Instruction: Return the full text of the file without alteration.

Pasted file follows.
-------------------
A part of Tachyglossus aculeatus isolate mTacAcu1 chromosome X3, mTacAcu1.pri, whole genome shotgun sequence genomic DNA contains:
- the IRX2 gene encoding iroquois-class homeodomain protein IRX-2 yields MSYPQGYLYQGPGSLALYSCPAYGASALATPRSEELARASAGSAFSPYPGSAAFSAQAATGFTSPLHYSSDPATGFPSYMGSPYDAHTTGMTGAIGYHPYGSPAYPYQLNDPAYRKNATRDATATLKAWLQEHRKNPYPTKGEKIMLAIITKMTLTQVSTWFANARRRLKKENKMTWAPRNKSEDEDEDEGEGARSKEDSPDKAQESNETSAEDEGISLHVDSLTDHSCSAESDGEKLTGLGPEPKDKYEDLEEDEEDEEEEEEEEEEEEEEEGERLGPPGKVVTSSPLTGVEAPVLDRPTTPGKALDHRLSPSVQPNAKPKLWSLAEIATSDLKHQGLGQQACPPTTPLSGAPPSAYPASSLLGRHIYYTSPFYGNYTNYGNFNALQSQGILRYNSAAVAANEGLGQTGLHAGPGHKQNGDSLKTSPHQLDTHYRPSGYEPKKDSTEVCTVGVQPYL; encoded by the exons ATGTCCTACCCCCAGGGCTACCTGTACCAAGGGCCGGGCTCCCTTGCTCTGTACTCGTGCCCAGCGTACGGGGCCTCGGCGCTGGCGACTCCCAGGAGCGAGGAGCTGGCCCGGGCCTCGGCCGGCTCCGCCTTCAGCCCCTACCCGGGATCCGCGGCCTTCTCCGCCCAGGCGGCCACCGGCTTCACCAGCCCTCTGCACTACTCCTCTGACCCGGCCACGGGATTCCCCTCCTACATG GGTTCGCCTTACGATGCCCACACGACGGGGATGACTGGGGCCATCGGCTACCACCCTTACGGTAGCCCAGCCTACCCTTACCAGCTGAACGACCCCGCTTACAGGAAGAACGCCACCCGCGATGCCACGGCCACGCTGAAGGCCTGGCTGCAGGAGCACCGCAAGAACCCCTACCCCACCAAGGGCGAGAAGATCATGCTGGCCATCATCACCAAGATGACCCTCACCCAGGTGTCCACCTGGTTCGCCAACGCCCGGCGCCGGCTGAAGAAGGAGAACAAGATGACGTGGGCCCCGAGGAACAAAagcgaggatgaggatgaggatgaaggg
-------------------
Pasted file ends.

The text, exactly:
A part of Tachyglossus aculeatus isolate mTacAcu1 chromosome X3, mTacAcu1.pri, whole genome shotgun sequence genomic DNA contains:
- the IRX2 gene encoding iroquois-class homeodomain protein IRX-2 yields MSYPQGYLYQGPGSLALYSCPAYGASALATPRSEELARASAGSAFSPYPGSAAFSAQAATGFTSPLHYSSDPATGFPSYMGSPYDAHTTGMTGAIGYHPYGSPAYPYQLNDPAYRKNATRDATATLKAWLQEHRKNPYPTKGEKIMLAIITKMTLTQVSTWFANARRRLKKENKMTWAPRNKSEDEDEDEGEGARSKEDSPDKAQESNETSAEDEGISLHVDSLTDHSCSAESDGEKLTGLGPEPKDKYEDLEEDEEDEEEEEEEEEEEEEEEGERLGPPGKVVTSSPLTGVEAPVLDRPTTPGKALDHRLSPSVQPNAKPKLWSLAEIATSDLKHQGLGQQACPPTTPLSGAPPSAYPASSLLGRHIYYTSPFYGNYTNYGNFNALQSQGILRYNSAAVAANEGLGQTGLHAGPGHKQNGDSLKTSPHQLDTHYRPSGYEPKKDSTEVCTVGVQPYL; encoded by the exons ATGTCCTACCCCCAGGGCTACCTGTACCAAGGGCCGGGCTCCCTTGCTCTGTACTCGTGCCCAGCGTACGGGGCCTCGGCGCTGGCGACTCCCAGGAGCGAGGAGCTGGCCCGGGCCTCGGCCGGCTCCGCCTTCAGCCCCTACCCGGGATCCGCGGCCTTCTCCGCCCAGGCGGCCACCGGCTTCACCAGCCCTCTGCACTACTCCTCTGACCCGGCCACGGGATTCCCCTCCTACATG GGTTCGCCTTACGATGCCCACACGACGGGGATGACTGGGGCCATCGGCTACCACCCTTACGGTAGCCCAGCCTACCCTTACCAGCTGAACGACCCCGCTTACAGGAAGAACGCCACCCGCGATGCCACGGCCACGCTGAAGGCCTGGCTGCAGGAGCACCGCAAGAACCCCTACCCCACCAAGGGCGAGAAGATCATGCTGGCCATCATCACCAAGATGACCCTCACCCAGGTGTCCACCTGGTTCGCCAACGCCCGGCGCCGGCTGAAGAAGGAGAACAAGATGACGTGGGCCCCGAGGAACAAAagcgaggatgaggatgaggatgaaggg